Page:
Caché MultiValue Basic Reference
BITRESET


Sets the specified bit in a bitstring to 0.
Synopsis
BITRESET(bitstring,bitno)
The
BITRESET function defines a bit string using
bitstring and resets to 0 one bit of that bit string at the location specified by
bitno. Both values are specified as positive integers. If the bit specified by
bitno has a value of 1,
BITRESET sets it to 0. If the bit specified by
bitno already has a value of 0,
BITRESET leaves it unchanged.
Both
bitstring and
bitno can be expressed as either numbers or as strings. These numbers are converted to canonical form, with leading plus signs and leading and trailing zeros omitted. If either argument evaluates to the null string or a nonnumeric string it is assumed to have a value of 0. A string is parsed as a number until a nonnumeric character is encountered. Thus “7dwarves” is parsed as 7.
The
BITRESET function sets a specified bit to 0. The
BITSET function sets a specified bit to 1. The
BITNOT function sets a specified bit to its opposite value.
The following example specifies a
bitstring of 65 (binary 1000001), and
bitno resets bit position 0 to the bit value 0. This results in the binary string 1000000, the integer value of which is 64:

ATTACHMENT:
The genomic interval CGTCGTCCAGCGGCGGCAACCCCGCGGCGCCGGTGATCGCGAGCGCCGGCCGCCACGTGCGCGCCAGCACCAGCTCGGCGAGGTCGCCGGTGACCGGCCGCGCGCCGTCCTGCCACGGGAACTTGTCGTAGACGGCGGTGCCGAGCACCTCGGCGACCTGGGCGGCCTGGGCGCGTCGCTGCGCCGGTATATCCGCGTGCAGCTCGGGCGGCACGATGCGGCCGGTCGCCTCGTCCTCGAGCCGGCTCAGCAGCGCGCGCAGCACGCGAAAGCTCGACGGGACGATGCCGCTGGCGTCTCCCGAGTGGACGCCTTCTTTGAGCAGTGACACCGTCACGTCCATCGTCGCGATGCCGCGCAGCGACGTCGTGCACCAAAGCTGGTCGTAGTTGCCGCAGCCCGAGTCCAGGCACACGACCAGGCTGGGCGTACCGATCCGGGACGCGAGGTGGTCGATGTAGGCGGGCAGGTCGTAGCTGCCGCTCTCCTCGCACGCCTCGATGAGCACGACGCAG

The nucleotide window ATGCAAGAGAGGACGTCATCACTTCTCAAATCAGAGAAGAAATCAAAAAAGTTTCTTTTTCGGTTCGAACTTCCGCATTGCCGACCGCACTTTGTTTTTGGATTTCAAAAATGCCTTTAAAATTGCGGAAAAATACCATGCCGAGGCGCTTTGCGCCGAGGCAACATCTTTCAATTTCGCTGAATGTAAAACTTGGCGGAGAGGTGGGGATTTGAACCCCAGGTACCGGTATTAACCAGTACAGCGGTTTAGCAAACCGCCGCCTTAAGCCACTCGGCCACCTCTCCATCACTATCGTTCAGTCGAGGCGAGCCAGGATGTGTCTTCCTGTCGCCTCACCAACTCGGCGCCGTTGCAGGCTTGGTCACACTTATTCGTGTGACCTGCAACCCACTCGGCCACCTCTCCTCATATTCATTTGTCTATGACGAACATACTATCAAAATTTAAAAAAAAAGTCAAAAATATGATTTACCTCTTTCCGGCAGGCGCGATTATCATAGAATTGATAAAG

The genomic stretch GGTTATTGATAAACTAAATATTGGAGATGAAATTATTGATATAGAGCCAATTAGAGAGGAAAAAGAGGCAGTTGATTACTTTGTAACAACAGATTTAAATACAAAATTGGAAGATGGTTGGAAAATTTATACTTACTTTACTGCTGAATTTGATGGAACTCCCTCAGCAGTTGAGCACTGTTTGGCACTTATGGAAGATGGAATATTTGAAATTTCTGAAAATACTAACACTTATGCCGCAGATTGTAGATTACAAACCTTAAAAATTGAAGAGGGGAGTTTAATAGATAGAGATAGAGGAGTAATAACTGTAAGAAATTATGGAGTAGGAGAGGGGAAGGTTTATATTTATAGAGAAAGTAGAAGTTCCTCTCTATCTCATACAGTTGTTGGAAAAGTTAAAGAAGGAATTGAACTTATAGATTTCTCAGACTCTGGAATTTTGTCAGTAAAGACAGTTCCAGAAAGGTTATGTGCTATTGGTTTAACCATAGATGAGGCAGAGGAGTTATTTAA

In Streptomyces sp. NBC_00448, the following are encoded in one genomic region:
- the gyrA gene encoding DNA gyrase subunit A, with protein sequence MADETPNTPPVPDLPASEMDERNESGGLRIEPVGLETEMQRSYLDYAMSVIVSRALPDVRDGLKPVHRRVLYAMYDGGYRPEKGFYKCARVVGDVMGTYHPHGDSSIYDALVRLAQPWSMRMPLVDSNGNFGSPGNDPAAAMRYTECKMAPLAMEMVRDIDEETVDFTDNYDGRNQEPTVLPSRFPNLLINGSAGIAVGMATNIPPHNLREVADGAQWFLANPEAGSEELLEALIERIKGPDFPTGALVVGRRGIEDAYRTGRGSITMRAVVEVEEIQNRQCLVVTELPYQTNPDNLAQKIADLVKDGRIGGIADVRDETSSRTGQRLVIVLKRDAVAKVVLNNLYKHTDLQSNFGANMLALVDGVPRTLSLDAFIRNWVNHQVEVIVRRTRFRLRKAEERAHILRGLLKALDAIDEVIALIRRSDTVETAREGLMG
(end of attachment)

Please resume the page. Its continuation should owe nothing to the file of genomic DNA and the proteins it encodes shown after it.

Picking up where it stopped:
PRINT BITRESET(65,0); ! Returns 64
The following example specifies a
bitstring of 64 (binary 1000000), and
bitno resets bit position 6 to the bit value 0. This results in the binary string 0000000, the integer value of which is 0:
PRINT BITRESET(64,6); ! Returns 0
The following example specifies a
bitstring of 64 (binary 1000000), and
bitno specifies resetting bit position 0 to the bit value 0. But because bit position 0 already has a bit value of 0, the binary string 1000000 (integer value 64) is returned unchanged:
PRINT BITRESET(64,0); ! Returns 64
The following example specifies a
bitstring of 8 (binary 1000), and
bitno specifies resetting bit position 4 to the bit value 0. The
bitstring has an implicit bit position of 4, which already has a value of 0. Thus the original binary string 1000 (integer value 8) is returned unchanged:
PRINT BITRESET(8,4); ! Returns 8
The following example specifies a
bitstring of 0 (binary 0), and
bitno sets bit position 0 to the bit value 0. This results in the binary string 0, the integer value of which is 0:
PRINT BITRESET(0,0); ! Returns 0